8. Bucky Walters was one of those guys who started at one position (third base) and transitioned into a quality player at another position (pitcher). He won an MVP, a World Series, and, like Ferrell, could hit a little.

9. Urban Shocker may be the most overlooked pitcher of the late 19-teen and the 1920s. He pitched well enough in the Deadball Era, then moved successfully into the hitting era of the 1920s (and he played for the ’27 Yankees who have everybody else except the batboy in the Hall).

10. Candy Jim Taylor was a superb player, then became a manager and ultimately took over the reins of the Negro League Homestead Grays during their most successful period in the 1940s. Obviously he should not be confused with Jim Taylor, the fullback for the Vince Lombardi Packers of the 1960s.

So there it is, a solid guess at what the really Old-Timers Veteran’s Committee list will look like when it’s published a couple of years from now (and the least likely players to actually show up are probably the Negro League guys). By then, this should be well hidden on this blog and most of you will have forgotten you ever saw it. That may be for the best.

My Own Little Hall of Fame: Class of 1934

December 8, 2016

After a couple of years I bring this project to a conclusion. How successful it was is up to the people who read it. Be kind, team. Here it is the final class. A few trumpets and drums please (OK, a lot of trumpets and drums).

Ty Cobb

Ty Cobb

Ty Cobb is Major League Baseball’s all time leader in average, hits, stolen bases, and runs. He is second in both doubles and triples. While with Detroit he won 12 batting titles, four RBI titles, and a home run title. He led his team to three consecutive American League pennants and won the 1911 Chalmers Award.

Urban Shocker

Urban Shocker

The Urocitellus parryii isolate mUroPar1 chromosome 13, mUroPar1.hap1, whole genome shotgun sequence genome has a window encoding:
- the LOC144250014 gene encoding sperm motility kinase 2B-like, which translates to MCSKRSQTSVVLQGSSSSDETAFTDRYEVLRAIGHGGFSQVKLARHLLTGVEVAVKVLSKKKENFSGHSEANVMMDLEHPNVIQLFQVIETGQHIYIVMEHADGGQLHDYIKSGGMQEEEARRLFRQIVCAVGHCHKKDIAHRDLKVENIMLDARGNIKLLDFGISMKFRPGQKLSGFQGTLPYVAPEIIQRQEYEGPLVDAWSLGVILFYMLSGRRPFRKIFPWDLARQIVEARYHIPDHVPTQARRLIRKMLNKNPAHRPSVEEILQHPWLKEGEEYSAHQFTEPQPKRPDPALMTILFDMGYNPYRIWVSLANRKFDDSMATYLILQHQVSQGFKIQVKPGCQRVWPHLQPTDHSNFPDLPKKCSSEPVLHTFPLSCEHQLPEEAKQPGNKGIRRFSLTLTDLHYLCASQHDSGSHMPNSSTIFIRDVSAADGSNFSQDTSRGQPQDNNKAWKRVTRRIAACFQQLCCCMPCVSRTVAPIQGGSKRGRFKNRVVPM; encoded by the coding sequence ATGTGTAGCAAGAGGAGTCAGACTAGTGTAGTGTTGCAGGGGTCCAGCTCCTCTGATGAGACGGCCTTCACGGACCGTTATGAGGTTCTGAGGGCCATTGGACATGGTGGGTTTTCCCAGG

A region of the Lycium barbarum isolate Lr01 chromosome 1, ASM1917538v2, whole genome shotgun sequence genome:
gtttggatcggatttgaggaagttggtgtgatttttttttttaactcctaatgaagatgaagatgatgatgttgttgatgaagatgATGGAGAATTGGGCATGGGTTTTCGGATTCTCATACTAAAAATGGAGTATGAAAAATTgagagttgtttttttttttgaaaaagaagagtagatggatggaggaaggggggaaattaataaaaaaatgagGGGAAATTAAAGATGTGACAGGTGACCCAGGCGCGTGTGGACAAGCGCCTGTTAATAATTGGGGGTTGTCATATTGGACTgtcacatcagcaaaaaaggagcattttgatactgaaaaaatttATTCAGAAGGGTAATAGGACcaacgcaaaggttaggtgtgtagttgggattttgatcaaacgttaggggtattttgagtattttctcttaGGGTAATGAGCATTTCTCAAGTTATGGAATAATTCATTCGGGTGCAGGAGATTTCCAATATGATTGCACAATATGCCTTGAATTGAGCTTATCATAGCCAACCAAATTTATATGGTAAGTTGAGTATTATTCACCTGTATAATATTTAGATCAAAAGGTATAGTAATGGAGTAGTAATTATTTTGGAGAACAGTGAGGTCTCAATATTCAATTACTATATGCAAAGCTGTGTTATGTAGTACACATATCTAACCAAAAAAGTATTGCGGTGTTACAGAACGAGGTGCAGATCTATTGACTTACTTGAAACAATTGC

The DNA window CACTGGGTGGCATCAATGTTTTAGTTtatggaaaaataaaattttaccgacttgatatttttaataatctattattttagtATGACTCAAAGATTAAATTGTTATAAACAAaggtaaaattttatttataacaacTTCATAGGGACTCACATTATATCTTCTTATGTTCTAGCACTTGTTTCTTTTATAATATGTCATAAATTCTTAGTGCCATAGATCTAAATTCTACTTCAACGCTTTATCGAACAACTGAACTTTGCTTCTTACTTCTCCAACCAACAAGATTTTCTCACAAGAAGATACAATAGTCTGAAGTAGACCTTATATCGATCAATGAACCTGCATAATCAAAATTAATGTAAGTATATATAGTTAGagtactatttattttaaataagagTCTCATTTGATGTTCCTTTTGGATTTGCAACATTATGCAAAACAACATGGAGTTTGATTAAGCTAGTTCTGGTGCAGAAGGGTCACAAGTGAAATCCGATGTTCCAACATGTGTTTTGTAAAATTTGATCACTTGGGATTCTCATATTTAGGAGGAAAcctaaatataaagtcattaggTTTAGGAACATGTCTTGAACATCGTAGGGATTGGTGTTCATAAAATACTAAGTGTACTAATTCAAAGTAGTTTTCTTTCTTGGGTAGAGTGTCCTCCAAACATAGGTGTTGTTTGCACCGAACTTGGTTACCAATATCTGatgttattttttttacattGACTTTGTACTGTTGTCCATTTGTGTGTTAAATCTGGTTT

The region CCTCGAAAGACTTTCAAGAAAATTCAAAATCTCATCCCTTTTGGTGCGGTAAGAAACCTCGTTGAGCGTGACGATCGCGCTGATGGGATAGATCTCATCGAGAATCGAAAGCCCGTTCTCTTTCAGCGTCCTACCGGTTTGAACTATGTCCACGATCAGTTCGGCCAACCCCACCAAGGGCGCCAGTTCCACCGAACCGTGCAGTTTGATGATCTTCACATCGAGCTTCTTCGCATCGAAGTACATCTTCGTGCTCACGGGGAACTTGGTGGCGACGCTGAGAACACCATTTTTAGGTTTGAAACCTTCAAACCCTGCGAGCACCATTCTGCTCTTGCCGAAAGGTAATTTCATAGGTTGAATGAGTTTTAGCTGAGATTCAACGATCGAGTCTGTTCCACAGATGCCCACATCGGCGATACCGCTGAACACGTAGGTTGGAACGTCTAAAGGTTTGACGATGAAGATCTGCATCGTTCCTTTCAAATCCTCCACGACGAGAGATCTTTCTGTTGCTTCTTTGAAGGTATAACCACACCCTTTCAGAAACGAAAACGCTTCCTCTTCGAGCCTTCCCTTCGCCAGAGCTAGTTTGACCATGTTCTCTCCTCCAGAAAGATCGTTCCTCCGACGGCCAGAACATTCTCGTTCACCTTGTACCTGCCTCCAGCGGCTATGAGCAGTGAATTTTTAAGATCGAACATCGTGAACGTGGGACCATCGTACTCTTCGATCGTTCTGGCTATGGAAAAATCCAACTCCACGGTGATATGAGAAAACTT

Stalwart pitcher of two pennant contenders, Urban Shocker first led the St. Louis American League team to respectability, then led the New York Yankees to two pennants and a World Series title before his untimely death.

Tris Speaker

Tris Speaker

Tris Speaker played center field for both Boston and Cleveland in the American League. With Boston he won the 1912 Chalmers Award while leading his team to a World Series Championship. He won a second championship with Boston then as player-manager of Cleveland won the 1920 World Series. He is the all time leader in doubles and second in total hits.

Christobal Torriente

Christobal Torriente

Negro League outfielder Christobal Torriente played 15 years for both Cuban and American teams. While with the American Giants his team won three Negro National League pennants.

The commentary:

1. I don’t suppose I need to say much about either Cobb or Speaker. They are the kinds of players that a Hall of Fame is made to showcase. A couple of quick comments are in order. First, the records of the time show Cobb winning the 1912 batting title so I went with that rather than the newer information that indicates Nap LaJoie might be the true winner. Also the stolen base number is a little shaky, but everyone is in agreement that Cobb has the most since the change of definition in the late 1890s. I don’t think Speaker gets enough credit for his managerial stint, so I wanted to make a point of mentioning it.